• While one in two university/college students expect the most importantproblem to face after graduating is finding a job, the perception is thatthe most important criteria for finding a job in the private sector is acombination of ‘unequal opportunity’ such as wasta, tribal origin,influence and wealth .12MeasuringEducation& Academic Satisfaction27%25%9% 9%17%2%4%0%20%40%Merit Wasta Tribal Origin Influence Wealth Other Not Sure/DKPrivate Sector Jobs
    • For high-school students the issues are different at an importantjuncture in their academic or career life when they make theirchoices as early as the 10th grade.• Only 2% of students in 10th grade have opted for vocational trainingwhile 98% opted for an academic path.• As many as 87% of high-school students said they needed academiccounseling.33%26%22%9% 9%0%20%40%FamilyMembersFather Mother Teacher FriendAcademic Counseling13MeasuringEducation& Academic Satisfaction
    • Similar to university and college students, only one in four of high-school students said they were very satisfied with schoolenvironment, while only one third are very satisfied with teachingmethods.24%52%16%8%Satisfaction with School EnvironmentVery Satsfied Somewhat Satisfied Little Satisfied Not at All Satisfied33%54%9%19%Satisfaction with Teaching Methods14MeasuringEducation& Academic SatisfactionBase 354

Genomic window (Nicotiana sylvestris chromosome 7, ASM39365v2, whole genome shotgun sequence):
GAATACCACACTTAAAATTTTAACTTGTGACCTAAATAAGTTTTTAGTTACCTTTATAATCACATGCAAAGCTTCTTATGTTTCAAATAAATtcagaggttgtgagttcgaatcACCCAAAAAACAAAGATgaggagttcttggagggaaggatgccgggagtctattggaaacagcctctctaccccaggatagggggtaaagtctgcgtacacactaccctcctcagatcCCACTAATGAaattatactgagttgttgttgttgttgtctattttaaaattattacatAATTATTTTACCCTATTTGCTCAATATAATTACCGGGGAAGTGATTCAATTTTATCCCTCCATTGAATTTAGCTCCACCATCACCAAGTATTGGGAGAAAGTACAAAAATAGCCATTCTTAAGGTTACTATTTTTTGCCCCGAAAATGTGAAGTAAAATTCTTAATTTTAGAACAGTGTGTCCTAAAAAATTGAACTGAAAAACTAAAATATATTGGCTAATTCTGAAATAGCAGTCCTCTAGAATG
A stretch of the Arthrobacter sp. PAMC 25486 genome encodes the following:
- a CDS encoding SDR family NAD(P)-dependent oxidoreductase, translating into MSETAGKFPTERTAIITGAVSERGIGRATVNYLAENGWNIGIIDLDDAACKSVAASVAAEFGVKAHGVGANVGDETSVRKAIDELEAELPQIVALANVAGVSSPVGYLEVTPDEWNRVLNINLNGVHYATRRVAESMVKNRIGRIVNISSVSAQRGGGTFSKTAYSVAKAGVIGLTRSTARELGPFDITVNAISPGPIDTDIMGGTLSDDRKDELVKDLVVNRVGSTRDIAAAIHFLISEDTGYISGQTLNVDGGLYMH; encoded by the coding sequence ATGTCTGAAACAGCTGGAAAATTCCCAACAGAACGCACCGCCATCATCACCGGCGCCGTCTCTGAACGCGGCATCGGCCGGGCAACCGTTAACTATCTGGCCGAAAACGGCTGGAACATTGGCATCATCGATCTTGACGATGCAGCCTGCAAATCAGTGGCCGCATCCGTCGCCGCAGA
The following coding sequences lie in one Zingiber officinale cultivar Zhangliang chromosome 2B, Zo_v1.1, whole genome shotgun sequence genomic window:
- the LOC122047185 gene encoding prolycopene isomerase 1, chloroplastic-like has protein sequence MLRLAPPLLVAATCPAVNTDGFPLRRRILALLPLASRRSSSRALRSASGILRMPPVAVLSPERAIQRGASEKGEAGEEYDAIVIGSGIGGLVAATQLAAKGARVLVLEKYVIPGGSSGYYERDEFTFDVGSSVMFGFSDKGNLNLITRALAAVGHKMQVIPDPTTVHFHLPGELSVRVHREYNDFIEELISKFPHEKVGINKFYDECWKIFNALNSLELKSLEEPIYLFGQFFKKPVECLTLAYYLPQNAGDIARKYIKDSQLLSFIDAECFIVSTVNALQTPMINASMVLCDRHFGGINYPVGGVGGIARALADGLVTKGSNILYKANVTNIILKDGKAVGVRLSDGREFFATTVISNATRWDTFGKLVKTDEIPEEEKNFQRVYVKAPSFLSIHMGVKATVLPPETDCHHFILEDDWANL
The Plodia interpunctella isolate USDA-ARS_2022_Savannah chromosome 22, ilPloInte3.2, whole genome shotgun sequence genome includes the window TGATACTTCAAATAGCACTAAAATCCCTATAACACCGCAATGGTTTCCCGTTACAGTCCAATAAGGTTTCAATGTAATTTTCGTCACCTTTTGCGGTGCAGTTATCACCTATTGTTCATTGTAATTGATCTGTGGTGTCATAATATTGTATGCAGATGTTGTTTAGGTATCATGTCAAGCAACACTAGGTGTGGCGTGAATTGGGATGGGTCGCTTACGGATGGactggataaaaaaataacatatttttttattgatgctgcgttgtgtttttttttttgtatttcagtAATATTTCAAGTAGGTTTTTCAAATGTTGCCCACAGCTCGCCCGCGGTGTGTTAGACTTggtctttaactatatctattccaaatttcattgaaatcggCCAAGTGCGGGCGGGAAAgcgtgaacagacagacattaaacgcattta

• 15MeasuringEducation& Academic Satisfaction79% 71% 61%50%63% 53%40%20% 25%32%40%31%31%35%3% 3% 6% 9% 5% 12% 22%1% 1% 1% 2% 1% 3% 3%0%20%40%60%80%100%TeachersTreat Us withRespectTeachersAlways OfferHelpTeachers AreModels forDedicationTeachersMethodsEncourageLearningTeachersEncourageDebateTeacherEncourageCreativeThinkingTeachersPursue RoteLearningHigh school - Engagement with TeachersAgree Somewhat Agree Do Not Agree Not At All
    • • 73% of high-school students consider the teacher to be a rolemodel• for treating them fairly and with respect, 26%,• for being there to help in study and life matters, 19%,• for his teaching method, 19%,• for his personality and good manners 16%,• for being a good listener, 3%,• for being successful in life, 3%• and finally for his religiosity, 2%among other traits.• Teachers seem to be regarded as role models for their goodqualities as teachers but not for their achievements or success inlife.16MeasuringEducation& Academic Satisfaction